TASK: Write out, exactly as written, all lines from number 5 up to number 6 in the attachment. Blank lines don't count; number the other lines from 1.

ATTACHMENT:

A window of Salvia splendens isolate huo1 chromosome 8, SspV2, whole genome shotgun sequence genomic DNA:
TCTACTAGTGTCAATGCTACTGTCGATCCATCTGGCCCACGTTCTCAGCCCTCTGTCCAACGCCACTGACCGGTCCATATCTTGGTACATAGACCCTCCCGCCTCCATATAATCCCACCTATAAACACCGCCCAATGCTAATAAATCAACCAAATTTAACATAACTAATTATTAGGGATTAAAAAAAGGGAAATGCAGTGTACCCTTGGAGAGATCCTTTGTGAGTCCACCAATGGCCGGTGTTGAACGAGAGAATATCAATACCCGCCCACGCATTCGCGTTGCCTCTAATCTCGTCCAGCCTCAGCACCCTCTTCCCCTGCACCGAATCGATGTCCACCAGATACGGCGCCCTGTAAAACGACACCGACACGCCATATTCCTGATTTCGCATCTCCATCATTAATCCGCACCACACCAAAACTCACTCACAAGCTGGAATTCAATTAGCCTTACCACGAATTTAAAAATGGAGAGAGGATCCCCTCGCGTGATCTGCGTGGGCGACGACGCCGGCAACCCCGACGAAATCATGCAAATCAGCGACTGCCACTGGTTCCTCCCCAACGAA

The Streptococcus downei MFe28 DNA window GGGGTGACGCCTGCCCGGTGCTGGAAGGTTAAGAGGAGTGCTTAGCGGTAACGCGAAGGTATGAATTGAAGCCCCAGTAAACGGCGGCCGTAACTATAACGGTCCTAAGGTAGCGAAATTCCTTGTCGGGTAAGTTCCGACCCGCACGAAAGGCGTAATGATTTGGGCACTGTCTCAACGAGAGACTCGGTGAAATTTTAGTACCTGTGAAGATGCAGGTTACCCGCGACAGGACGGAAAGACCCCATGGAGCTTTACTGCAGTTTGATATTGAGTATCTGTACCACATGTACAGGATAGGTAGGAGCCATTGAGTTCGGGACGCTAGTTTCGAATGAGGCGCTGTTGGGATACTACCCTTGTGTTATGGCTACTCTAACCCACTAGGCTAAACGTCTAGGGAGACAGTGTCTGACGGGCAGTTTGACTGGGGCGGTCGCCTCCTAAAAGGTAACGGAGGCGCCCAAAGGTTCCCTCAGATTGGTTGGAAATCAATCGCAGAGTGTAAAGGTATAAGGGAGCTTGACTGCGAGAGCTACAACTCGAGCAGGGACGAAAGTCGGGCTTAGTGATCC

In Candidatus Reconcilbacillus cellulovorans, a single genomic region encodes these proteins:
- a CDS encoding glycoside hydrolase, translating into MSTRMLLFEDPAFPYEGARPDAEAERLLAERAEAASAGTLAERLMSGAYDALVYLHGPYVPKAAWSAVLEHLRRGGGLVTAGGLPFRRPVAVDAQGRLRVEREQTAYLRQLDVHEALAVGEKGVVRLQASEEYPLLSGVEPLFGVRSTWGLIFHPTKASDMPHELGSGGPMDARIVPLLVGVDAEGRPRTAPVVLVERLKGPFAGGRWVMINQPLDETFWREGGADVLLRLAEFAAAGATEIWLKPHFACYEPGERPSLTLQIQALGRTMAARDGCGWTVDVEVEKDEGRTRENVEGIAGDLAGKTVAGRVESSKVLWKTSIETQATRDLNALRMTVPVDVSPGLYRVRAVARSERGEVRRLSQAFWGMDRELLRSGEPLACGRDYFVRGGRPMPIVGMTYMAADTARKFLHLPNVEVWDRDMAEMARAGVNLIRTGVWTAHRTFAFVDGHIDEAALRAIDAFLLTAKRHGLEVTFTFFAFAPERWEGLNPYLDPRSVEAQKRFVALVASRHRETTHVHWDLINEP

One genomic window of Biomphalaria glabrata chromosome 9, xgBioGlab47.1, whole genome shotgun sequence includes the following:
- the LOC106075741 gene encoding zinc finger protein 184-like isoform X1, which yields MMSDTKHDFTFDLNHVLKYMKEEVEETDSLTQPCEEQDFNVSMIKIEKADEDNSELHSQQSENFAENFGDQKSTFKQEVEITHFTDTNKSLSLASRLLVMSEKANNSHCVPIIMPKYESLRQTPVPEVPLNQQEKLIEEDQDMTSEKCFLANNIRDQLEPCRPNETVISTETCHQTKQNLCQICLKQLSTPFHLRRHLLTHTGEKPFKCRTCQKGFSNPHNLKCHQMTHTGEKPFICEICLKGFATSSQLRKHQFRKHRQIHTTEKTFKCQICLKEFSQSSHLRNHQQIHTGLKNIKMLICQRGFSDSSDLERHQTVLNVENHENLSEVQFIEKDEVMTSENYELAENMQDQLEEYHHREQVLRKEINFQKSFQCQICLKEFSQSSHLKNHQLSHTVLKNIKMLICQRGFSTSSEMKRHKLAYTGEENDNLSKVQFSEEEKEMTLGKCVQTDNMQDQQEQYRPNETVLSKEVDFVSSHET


- a CDS encoding glycoside hydrolase, translating into MSTRMLLFEDPAFPYEGARPDAEAERLLAERAEAASAGTLAERLMSGAYDALVYLHGPYVPKAAWSAVLEHLRRGGGLVTAGGLPFRRPVAVDAQGRLRVEREQTAYLRQLDVHEALAVGEKGVVRLQASEEYPLLSGVEPLFGVRSTWGLIFHPTKASDMPHELGSGGPMDARIVPLLVGVDAEGRPRTAPVVLVERLKGPFAGGRWVMINQPLDETFWREGGADVLLRLAEFAAAGATEIWLKPHFACYEPGERPSLTLQIQALGRTMAARDGCGWTVDVEVEKDEGRTRENVEGIAGDLAGKTVAGRVESSKVLWKTSIETQATRDLNALRMTVPVDVSPGLYRVRAVARSERGEVRRLSQAFWGMDRELLRSGEPLACGRDYFVRGGRPMPIVGMTYMAADTARKFLHLPNVEVWDRDMAEMARAGVNLIRTGVWTAHRTFAFVDGHIDEAALRAIDAFLLTAKRHGLEVTFTFFAFAPERWEGLNPYLDPRSVEAQKRFVALVASRHRETTHVHWDLINEP

One genomic window of Biomphalaria glabrata chromosome 9, xgBioGlab47.1, whole genome shotgun sequence includes the following: